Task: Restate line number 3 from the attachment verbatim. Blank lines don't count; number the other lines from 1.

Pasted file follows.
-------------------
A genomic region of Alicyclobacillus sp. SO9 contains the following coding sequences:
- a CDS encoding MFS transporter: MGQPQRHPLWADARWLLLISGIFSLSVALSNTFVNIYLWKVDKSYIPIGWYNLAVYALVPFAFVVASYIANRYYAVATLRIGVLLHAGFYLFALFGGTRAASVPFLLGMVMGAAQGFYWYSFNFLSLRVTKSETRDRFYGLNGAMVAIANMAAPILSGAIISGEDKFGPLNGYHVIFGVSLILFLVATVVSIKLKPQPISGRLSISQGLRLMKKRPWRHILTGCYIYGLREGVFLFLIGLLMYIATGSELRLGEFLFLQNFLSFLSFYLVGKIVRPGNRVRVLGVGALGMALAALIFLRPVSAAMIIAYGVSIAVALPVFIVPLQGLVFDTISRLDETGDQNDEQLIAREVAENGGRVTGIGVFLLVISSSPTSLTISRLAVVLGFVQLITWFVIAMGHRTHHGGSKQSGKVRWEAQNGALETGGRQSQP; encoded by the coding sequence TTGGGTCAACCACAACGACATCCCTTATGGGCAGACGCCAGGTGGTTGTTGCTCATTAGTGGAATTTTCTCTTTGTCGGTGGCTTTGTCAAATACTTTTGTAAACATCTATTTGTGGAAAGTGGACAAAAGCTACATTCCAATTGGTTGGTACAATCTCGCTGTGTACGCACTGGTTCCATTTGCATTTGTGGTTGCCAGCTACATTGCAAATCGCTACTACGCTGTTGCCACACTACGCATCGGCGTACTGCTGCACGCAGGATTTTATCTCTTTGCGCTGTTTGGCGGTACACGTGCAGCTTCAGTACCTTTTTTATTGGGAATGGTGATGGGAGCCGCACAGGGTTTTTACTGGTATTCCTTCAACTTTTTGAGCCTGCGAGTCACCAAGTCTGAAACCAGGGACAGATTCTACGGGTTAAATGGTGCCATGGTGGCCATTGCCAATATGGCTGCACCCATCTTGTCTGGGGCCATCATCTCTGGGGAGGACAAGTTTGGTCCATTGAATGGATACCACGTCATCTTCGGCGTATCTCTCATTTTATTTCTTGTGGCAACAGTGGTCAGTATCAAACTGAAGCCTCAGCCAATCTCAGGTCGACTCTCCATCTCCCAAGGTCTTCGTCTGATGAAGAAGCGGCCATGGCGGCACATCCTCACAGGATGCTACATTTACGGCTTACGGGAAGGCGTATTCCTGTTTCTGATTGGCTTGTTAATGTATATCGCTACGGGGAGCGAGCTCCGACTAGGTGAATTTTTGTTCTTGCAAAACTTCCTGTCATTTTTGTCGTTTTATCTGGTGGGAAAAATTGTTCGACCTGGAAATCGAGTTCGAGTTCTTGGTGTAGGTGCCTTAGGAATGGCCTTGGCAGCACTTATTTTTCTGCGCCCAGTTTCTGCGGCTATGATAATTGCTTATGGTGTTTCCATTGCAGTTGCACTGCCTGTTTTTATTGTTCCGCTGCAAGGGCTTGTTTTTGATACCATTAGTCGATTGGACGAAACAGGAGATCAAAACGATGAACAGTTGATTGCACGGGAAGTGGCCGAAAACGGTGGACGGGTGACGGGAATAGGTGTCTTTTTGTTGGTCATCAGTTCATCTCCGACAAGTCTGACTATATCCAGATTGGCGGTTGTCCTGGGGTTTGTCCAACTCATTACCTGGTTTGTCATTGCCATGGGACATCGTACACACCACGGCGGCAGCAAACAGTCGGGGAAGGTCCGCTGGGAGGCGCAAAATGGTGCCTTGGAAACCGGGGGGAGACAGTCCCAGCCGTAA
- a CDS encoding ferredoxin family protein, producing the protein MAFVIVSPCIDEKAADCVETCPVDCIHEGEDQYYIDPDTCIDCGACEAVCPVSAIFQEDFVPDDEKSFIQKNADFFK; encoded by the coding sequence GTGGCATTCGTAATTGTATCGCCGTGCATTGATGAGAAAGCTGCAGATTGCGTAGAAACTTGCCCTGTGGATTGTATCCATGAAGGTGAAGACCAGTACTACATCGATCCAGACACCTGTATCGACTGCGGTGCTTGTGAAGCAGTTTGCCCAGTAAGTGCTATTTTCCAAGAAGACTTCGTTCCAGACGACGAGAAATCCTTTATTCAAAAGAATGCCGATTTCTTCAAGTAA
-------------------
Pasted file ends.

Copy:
- a CDS encoding ferredoxin family protein, producing the protein MAFVIVSPCIDEKAADCVETCPVDCIHEGEDQYYIDPDTCIDCGACEAVCPVSAIFQEDFVPDDEKSFIQKNADFFK; encoded by the coding sequence GTGGCATTCGTAATTGTATCGCCGTGCATTGATGAGAAAGCTGCAGATTGCGTAGAAACTTGCCCTGTGGATTGTATCCATGAAGGTGAAGACCAGTACTACATCGATCCAGACACCTGTATCGACTGCGGTGCTTGTGAAGCAGTTTGCCCAGTAAGTGCTATTTTCCAAGAAGACTTCGTTCCAGACGACGAGAAATCCTTTATTCAAAAGAATGCCGATTTCTTCAAGTAA